High Gain Efficient Drivers
- SoC Design, Mixed Signal Design, Semiconductor IP, ASIC Design
- Apr 27, 2021 7:30:00 AM
Cascode amplifiers are one of the most useful tools in an analog designer's toolkit. They have high input impedance, high gain, and operate over a wide frequency range. They are helpful for almost any application that requires high impedance broadband amplification and are frequently used in RF circuits for tuning, modulation, and amplification.
Cascode amplifiers also work well as drivers. The high isolation of the input from the output makes them ideally suited for this purpose. At Intrinsix, we frequently use them to drive mixers, power amplifiers, and buffer amplifiers for oscillators.
But traditional cascode amplifiers have efficiency limitations when used as drivers. This blog article will describe those limitations and discuss techniques to overcome them. These techniques were developed by design engineers at Intrinsix and utilized effectively on IC designs as an alternative to traditional cascode drivers.
Traditional Cascode Amplifier Design
To preserve integrity at high frequencies, signals on an IC are often transmitted as complementary pairs; a technique referred to as differential signaling. Cascode amplifiers can easily be adapted to work with differential signals. Figure 1 shows a traditional differential cascode amplifier implemented with pull-up resistors (RL), representing the resistive load on the amplifier. This amplifier has two characteristics that make it ideal for use as a driver: high isolation and high bandwidth. As will be discussed below, the efficiency of this amplifier is limited by the pull-up resistors.
Figure 1: Cascode Amplifier With Resistive Pull-ups
Referring to Figure 1, the amplifier's voltage gain is determined by the transistor current at the collector (IC) and the load resistance (RL). For medium and high amplifier currents, the voltage drop across RL significantly limits the AC voltage swing at the complementary outputs, outp, and outm. With quiescent point VQ midway between VCC and (2VCE + VCS), the peak amplitude is limited to VCC/2 when VCE and VCS are minimized. Also, DC power is lost across the pull-up resistors. These effects reduce the efficiency of the amplifier by limiting the gain and increasing the power loss.
Improving the Efficiency of the Cascode Driver
To improve gain and reduce power loss, engineers at Intrinsix have developed a technique that uses coupled inductors. Refer to Figure 2, which shows a cascode amplifier with inductive pull-ups. The quiescent point of this amplifier is VCC – twice that of the amplifier shown in Figure 1. The dynamic current variation (dIC/dt), supported by the inductors, allows the voltage to swing above VCC, resulting in a twofold increase in gain. Furthermore, the DC voltage drop across the inductors can approach zero, resulting in reduced DC power loss compared to the amplifier with resistive pull-ups. The result is a significantly more efficient cascode driver.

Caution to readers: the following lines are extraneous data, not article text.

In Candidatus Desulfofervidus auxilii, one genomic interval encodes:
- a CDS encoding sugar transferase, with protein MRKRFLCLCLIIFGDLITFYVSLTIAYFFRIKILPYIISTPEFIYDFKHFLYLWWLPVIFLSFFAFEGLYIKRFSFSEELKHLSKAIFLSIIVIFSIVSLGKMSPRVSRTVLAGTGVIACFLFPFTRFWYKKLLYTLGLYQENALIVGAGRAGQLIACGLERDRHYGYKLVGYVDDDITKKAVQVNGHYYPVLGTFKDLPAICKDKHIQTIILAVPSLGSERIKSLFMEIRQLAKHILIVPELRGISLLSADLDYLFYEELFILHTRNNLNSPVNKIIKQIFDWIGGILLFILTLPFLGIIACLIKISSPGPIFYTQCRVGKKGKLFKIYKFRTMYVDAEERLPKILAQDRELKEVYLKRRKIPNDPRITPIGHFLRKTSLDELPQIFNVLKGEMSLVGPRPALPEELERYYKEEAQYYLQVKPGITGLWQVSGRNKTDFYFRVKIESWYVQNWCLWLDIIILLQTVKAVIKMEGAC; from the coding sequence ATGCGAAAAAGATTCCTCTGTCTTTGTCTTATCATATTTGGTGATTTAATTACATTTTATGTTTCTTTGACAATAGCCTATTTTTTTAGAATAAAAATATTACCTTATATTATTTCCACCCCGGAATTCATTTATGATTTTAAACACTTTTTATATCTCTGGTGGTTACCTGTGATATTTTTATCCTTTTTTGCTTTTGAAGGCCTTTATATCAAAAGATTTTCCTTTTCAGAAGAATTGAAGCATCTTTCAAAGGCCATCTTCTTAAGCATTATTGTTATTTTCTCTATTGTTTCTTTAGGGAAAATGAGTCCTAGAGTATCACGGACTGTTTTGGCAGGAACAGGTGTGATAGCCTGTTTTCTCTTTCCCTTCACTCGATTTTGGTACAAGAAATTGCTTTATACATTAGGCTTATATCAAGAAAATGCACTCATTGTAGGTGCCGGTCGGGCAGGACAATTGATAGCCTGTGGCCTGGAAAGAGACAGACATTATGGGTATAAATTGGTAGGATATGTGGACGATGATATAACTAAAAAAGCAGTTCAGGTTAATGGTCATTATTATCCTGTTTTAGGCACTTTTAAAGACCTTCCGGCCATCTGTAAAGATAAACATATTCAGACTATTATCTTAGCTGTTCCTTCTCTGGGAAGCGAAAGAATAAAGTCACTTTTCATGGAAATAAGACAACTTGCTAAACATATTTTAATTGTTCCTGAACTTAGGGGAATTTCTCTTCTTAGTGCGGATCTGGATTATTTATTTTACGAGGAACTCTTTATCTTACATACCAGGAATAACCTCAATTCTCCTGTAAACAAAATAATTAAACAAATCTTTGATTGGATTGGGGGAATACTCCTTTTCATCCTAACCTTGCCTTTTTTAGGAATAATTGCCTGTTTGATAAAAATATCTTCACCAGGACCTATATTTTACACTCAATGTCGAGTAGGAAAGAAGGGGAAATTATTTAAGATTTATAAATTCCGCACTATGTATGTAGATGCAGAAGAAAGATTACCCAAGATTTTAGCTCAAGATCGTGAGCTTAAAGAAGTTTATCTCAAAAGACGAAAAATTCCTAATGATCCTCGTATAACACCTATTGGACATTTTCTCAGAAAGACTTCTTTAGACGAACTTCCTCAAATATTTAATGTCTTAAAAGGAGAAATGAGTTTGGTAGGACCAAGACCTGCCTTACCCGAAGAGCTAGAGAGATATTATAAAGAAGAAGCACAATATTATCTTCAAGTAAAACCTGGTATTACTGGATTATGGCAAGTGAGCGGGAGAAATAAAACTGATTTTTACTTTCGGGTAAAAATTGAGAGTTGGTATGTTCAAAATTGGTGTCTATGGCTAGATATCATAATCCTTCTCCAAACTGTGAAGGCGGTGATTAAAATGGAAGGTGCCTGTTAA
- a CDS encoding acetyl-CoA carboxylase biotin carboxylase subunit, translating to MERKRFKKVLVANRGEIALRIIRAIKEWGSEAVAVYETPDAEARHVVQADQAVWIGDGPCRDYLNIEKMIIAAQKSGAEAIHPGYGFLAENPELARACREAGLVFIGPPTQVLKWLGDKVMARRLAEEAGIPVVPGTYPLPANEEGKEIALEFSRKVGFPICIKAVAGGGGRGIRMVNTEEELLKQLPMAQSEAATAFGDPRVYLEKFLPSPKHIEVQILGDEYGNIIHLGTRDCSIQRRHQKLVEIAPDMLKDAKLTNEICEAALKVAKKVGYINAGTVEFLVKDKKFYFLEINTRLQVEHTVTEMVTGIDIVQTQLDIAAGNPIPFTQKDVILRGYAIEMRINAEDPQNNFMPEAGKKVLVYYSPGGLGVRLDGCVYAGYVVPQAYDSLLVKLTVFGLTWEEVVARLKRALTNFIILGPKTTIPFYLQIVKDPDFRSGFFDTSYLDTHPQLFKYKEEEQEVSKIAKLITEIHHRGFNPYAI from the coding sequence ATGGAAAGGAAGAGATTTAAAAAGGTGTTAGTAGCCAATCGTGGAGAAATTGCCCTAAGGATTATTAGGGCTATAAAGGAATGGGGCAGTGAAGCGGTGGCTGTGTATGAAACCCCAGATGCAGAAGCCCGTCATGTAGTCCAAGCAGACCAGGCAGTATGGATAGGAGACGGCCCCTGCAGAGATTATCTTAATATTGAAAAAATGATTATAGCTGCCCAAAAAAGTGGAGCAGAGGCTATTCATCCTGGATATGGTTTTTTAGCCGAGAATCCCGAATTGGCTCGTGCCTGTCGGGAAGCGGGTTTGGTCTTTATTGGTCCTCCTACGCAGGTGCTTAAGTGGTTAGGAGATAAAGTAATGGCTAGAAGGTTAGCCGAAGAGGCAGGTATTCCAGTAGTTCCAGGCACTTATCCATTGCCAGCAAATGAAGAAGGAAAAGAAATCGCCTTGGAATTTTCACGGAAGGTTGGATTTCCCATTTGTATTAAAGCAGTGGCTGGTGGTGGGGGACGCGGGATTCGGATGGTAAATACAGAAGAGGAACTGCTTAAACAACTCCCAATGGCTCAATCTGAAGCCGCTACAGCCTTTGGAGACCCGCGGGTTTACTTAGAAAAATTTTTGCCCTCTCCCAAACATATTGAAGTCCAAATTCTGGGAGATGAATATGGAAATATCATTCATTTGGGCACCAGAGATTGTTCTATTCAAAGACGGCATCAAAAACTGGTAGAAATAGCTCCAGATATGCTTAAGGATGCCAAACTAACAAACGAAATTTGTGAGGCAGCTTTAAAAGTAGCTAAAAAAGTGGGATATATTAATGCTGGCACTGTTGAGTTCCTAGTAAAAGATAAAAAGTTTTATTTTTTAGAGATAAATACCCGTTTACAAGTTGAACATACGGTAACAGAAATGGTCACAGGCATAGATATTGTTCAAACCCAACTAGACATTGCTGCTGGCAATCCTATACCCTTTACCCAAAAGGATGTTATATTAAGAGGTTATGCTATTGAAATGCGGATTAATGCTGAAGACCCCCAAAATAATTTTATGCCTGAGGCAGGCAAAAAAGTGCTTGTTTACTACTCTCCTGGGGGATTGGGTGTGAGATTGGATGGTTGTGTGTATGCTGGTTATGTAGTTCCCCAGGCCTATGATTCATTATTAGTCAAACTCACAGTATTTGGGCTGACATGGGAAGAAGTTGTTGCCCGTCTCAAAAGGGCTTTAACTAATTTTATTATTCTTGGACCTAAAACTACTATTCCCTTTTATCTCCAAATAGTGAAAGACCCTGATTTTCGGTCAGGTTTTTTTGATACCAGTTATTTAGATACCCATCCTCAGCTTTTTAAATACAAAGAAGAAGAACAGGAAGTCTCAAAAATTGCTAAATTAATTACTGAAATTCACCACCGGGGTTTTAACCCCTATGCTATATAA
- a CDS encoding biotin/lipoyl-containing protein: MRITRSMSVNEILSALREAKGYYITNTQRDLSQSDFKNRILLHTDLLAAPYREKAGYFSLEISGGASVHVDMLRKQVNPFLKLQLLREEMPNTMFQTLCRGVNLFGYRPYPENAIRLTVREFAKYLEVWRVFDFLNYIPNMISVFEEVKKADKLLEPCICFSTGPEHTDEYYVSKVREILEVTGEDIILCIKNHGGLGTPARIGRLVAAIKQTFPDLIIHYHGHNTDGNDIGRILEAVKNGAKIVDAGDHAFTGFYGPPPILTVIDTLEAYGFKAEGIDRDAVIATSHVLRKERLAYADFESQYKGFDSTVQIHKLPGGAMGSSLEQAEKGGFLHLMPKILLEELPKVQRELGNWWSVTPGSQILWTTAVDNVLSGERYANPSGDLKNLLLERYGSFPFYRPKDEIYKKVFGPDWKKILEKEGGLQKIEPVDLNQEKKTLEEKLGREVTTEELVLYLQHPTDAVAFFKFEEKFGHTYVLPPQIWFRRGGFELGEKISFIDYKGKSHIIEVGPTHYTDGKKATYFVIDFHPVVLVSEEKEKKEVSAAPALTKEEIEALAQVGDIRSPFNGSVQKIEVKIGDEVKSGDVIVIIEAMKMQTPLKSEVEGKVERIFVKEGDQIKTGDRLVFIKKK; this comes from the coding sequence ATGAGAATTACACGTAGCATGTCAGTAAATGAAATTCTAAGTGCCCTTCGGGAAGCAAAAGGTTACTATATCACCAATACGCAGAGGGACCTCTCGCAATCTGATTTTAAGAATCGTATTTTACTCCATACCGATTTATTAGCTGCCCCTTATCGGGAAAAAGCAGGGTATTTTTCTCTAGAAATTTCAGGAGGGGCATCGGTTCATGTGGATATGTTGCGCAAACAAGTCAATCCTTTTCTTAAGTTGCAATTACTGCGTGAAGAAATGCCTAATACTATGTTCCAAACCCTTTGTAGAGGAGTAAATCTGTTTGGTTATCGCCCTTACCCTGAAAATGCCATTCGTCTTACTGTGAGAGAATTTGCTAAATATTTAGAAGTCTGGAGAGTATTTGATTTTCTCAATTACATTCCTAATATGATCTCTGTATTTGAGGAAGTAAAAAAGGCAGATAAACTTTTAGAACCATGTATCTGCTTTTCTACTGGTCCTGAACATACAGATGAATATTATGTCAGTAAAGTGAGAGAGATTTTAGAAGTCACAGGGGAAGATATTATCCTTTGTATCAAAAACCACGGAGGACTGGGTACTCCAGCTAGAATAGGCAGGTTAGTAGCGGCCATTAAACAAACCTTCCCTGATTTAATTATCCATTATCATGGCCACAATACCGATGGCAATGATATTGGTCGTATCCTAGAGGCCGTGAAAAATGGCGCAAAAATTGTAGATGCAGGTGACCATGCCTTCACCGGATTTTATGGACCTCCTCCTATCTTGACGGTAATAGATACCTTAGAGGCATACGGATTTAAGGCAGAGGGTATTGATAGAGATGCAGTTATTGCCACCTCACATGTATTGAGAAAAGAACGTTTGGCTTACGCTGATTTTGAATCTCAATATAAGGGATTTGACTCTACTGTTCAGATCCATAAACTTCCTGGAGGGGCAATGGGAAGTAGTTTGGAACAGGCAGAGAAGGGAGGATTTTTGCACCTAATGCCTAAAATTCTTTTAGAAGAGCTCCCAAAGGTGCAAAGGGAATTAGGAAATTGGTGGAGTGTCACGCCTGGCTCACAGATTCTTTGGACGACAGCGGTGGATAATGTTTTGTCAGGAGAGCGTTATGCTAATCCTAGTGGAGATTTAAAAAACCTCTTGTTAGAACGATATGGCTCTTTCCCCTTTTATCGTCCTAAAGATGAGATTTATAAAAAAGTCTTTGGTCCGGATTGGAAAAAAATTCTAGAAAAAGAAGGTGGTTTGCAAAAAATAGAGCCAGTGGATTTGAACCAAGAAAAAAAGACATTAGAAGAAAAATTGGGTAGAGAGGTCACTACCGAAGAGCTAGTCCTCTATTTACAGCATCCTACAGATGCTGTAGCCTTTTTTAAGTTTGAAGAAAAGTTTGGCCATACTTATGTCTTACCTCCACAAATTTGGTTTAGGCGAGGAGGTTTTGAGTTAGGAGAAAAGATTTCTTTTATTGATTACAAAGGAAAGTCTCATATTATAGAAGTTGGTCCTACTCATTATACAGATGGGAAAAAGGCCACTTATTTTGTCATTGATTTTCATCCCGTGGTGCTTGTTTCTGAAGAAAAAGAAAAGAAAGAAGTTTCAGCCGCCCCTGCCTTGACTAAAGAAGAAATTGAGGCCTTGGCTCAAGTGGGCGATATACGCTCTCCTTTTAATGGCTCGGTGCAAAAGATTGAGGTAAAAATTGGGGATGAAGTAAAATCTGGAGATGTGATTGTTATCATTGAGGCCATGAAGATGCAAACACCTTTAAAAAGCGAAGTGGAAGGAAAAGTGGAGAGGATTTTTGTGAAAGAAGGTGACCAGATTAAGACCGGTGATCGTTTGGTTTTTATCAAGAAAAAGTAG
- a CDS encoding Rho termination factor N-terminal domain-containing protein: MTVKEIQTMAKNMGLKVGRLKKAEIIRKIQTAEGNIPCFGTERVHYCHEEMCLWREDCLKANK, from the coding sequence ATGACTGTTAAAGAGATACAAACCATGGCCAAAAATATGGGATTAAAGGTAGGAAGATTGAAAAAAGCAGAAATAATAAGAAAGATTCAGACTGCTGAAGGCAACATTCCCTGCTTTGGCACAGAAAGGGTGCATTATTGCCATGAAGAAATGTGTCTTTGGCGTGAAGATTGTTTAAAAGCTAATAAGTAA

Figure 2: Cascode Amplifier With Inductive Pull-Ups
However, the efficiency of this driver depends on the quality factor (Q) of the inductors. The higher the Q, the lower the resistance of the inductor relative to its inductive reactance. In other words, the higher the Q, the closer it is to an ideal inductor.
To increase the Q, the positive and negative sides of the inductors are tightly coupled. This increases the inductance per side without increasing the physical dimensions on the IC. By tightly coupling in this way, the inductance can be increased by a factor of (1 + k), where k is the coupling coefficient.
There is one limitation to this approach. Compared to cascode drivers with resistive pull-ups, inductively loaded drivers have a narrower bandwidth. This is because the load capacitance, the inductors, and the output capacitance of the amplifier form a parallel resonance circuit, with the pass band determined by the resonant frequency.
To fix this problem, engineers at Intrinsix have developed an elegant strategy to extend the bandwidth of these amplifiers. Since the pass band is a function of the inductance, it is possible to tune the frequency response by changing the inductance. By adjusting the inductance electronically, it is possible to tune the pass band to the signal's frequency, resulting in a driver circuit that can function efficiently across multiple bands.
With these techniques, the efficiency of the cascode driver is increased without suffering loss of bandwidth.
By using inductive instead of resistive pull-ups, the efficiency of cascode drivers can be doubled. Techniques for modeling and implementing drivers that use on-chip inductive pull-ups have been developed by analog engineers at Intrinsix. They have been used effectively for years on ICs that work on the first pass silicon.
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